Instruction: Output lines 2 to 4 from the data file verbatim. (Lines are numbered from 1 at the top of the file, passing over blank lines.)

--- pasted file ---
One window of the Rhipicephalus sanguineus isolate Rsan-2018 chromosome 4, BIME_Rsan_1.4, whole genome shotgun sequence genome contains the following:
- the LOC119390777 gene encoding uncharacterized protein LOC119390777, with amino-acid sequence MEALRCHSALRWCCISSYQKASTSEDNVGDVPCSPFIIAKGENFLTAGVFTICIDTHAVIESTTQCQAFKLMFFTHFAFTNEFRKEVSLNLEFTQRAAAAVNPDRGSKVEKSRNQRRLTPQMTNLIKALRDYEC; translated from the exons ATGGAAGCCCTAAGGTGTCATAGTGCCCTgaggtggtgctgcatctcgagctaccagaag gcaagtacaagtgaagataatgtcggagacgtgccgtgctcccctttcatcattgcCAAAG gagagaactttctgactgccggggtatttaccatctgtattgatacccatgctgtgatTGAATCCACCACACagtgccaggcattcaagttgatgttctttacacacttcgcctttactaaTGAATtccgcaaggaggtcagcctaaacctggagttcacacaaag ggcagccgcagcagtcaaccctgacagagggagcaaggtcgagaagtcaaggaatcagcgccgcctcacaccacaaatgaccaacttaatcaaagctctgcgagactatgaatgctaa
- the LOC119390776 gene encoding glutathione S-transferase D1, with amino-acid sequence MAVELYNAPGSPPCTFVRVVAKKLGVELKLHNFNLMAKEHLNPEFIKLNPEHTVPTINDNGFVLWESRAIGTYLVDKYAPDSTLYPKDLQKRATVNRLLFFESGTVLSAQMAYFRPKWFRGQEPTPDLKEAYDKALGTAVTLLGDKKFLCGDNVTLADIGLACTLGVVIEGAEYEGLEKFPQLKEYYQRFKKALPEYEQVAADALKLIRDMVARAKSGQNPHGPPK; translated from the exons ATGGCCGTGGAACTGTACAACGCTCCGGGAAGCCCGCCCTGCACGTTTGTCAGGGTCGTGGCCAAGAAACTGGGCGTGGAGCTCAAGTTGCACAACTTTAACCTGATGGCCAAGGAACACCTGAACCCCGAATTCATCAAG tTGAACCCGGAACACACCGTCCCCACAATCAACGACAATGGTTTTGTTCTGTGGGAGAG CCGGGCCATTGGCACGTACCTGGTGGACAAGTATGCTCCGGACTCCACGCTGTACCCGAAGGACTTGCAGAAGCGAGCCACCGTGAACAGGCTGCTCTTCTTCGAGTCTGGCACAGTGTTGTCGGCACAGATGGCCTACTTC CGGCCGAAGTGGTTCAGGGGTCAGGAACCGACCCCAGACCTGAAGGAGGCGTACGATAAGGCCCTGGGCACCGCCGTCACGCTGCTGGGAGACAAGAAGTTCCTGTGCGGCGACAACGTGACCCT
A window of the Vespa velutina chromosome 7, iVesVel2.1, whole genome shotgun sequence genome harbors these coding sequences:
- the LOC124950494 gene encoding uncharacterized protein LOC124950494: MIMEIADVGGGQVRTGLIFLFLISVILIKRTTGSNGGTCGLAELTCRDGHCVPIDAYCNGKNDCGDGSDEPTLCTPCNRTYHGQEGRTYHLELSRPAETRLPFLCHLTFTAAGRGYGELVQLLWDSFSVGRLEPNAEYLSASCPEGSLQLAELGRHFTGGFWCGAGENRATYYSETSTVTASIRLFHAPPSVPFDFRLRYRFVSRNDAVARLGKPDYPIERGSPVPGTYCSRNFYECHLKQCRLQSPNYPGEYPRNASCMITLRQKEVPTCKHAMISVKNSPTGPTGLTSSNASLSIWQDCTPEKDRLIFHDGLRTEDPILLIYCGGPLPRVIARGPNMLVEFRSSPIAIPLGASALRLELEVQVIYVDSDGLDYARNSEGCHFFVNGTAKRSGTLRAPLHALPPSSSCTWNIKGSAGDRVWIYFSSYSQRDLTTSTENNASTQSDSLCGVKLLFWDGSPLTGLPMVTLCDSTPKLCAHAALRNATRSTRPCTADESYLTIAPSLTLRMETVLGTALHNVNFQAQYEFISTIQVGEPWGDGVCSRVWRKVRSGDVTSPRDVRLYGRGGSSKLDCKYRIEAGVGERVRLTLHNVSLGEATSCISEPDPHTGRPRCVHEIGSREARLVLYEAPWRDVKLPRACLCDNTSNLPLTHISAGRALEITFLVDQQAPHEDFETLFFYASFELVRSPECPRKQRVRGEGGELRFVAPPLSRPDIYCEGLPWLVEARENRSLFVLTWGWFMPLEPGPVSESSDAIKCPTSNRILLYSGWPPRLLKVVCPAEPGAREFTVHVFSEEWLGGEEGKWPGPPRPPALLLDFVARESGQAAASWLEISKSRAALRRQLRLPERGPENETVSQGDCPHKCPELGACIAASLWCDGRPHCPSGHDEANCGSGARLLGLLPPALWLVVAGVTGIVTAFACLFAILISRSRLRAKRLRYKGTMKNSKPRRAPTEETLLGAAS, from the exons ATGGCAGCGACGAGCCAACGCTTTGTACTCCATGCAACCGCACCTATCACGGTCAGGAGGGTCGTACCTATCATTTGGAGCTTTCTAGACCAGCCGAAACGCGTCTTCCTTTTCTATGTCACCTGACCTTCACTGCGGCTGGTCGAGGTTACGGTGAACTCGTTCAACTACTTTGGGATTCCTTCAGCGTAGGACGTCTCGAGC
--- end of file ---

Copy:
- the LOC119390777 gene encoding uncharacterized protein LOC119390777, with amino-acid sequence MEALRCHSALRWCCISSYQKASTSEDNVGDVPCSPFIIAKGENFLTAGVFTICIDTHAVIESTTQCQAFKLMFFTHFAFTNEFRKEVSLNLEFTQRAAAAVNPDRGSKVEKSRNQRRLTPQMTNLIKALRDYEC; translated from the exons ATGGAAGCCCTAAGGTGTCATAGTGCCCTgaggtggtgctgcatctcgagctaccagaag gcaagtacaagtgaagataatgtcggagacgtgccgtgctcccctttcatcattgcCAAAG gagagaactttctgactgccggggtatttaccatctgtattgatacccatgctgtgatTGAATCCACCACACagtgccaggcattcaagttgatgttctttacacacttcgcctttactaaTGAATtccgcaaggaggtcagcctaaacctggagttcacacaaag ggcagccgcagcagtcaaccctgacagagggagcaaggtcgagaagtcaaggaatcagcgccgcctcacaccacaaatgaccaacttaatcaaagctctgcgagactatgaatgctaa
- the LOC119390776 gene encoding glutathione S-transferase D1, with amino-acid sequence MAVELYNAPGSPPCTFVRVVAKKLGVELKLHNFNLMAKEHLNPEFIKLNPEHTVPTINDNGFVLWESRAIGTYLVDKYAPDSTLYPKDLQKRATVNRLLFFESGTVLSAQMAYFRPKWFRGQEPTPDLKEAYDKALGTAVTLLGDKKFLCGDNVTLADIGLACTLGVVIEGAEYEGLEKFPQLKEYYQRFKKALPEYEQVAADALKLIRDMVARAKSGQNPHGPPK; translated from the exons ATGGCCGTGGAACTGTACAACGCTCCGGGAAGCCCGCCCTGCACGTTTGTCAGGGTCGTGGCCAAGAAACTGGGCGTGGAGCTCAAGTTGCACAACTTTAACCTGATGGCCAAGGAACACCTGAACCCCGAATTCATCAAG tTGAACCCGGAACACACCGTCCCCACAATCAACGACAATGGTTTTGTTCTGTGGGAGAG CCGGGCCATTGGCACGTACCTGGTGGACAAGTATGCTCCGGACTCCACGCTGTACCCGAAGGACTTGCAGAAGCGAGCCACCGTGAACAGGCTGCTCTTCTTCGAGTCTGGCACAGTGTTGTCGGCACAGATGGCCTACTTC CGGCCGAAGTGGTTCAGGGGTCAGGAACCGACCCCAGACCTGAAGGAGGCGTACGATAAGGCCCTGGGCACCGCCGTCACGCTGCTGGGAGACAAGAAGTTCCTGTGCGGCGACAACGTGACCCT
A window of the Vespa velutina chromosome 7, iVesVel2.1, whole genome shotgun sequence genome harbors these coding sequences: